“Responding to students’ papers is like composing, like looking at the mess of my experience and ideas and trying to tease some patterns and order out of it. When I’m responding, really responding to a student’s mess of a paper, I’m thinking like a writer: figuring out what I have to say about the paper, and what the audience (the writer) likely will think/feel/do if I say it like this. Or if I say it like that.”
Maja Wilson

And so spring break comes to an end in Western New York. I’m grateful to have spent much of mine reading and playing and resting with my family. I also spent some time lurking around in the English Companion Ning, participating in some conversations and simply listening in on others. I’ve found myself completely absorbed by the discourse provoked by Maja Wilson as she has facilitated the ECN Book Group. So many of us are asked to wrestle with rubric design and with the implementation of them as “grading tools” that it is easy to overlook potentially higher purposes, which have more to do with perpetuating learning and growth.

The statement above tugs at my heartstrings a bit. I’m reminded of some of the best teachers I’ve had– the ones who gifted me with their feedback so that I could refine my own work. As Wilson illustrates, generating the right words for such a venture is a process in and of itself. It isn’t easy, and maybe it shouldn’t be. Thinking about the work that our students produce and thoughtfully constructing the response we provide allows us an opportunity to learn as well. Maybe that’s the “back end” of the writing process—the part that we don’t often consider. Perhaps the writing our students do isn’t merely about them or their development as learners. Maybe it’s about ours as well. Maybe that’s why it is so worth it to do what we do.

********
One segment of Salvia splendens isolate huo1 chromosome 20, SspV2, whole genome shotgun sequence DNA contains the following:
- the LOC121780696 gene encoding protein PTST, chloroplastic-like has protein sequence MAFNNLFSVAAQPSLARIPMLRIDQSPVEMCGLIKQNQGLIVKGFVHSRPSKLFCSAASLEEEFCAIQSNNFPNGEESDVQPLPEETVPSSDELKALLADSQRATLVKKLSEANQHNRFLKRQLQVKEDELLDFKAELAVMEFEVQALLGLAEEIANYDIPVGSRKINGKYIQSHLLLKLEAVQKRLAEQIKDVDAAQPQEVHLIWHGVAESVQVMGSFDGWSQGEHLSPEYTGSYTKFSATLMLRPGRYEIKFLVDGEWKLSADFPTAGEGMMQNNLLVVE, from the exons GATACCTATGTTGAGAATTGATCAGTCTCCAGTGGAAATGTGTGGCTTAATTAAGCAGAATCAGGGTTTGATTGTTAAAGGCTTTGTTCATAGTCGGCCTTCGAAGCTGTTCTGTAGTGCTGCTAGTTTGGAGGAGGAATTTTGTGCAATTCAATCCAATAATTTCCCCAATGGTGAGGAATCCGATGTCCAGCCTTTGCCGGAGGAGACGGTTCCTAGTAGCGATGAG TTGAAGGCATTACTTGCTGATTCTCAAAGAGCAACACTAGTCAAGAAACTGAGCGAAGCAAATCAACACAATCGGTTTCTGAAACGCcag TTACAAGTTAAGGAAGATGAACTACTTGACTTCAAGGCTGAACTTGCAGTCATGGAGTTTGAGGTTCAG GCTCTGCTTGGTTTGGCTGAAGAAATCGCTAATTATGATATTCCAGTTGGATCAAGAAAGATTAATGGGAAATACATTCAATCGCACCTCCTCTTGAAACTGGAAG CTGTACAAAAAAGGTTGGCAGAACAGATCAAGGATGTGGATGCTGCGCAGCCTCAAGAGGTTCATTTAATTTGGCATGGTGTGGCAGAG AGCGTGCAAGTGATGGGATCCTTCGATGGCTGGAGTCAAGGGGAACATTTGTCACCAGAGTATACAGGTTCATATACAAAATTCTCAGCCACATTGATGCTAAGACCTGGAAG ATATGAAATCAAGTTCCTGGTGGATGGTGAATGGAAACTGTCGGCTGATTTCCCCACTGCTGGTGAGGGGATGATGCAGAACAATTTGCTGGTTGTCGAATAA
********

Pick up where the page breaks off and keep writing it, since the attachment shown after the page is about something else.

1. I’d love to hear how you tackled the book club discussion. Every time I poked my head in, I felt like I was missing something or that posters were repeating comments that had already been made. Did you find that it worked as discussion venue?

  2. I really remained a lurker–keeping up with Maja Wilson’s prompts and then skimming through the comments and finding myself following people back to their pages to learn more. I haven’t been able to get a good start on the book yet, which is why I’m not really participating, but I’m finding that observing is giving me a good amount to consider (some of it not at all relevant to rubrics–ha).

    In terms of whether or not it worked for book club discussion….well…hmm. Maybe it depends on how you define “worked” and what your expectations were as a participant? Something about the massive size of the conversation that might make it hard to manage. Book clubs are typically smaller–might prevent the sort of confusion you mention? I wonder how @e_shep’s Twitter book club experience might have compared? He is doing something similar with a Wilhelm text.

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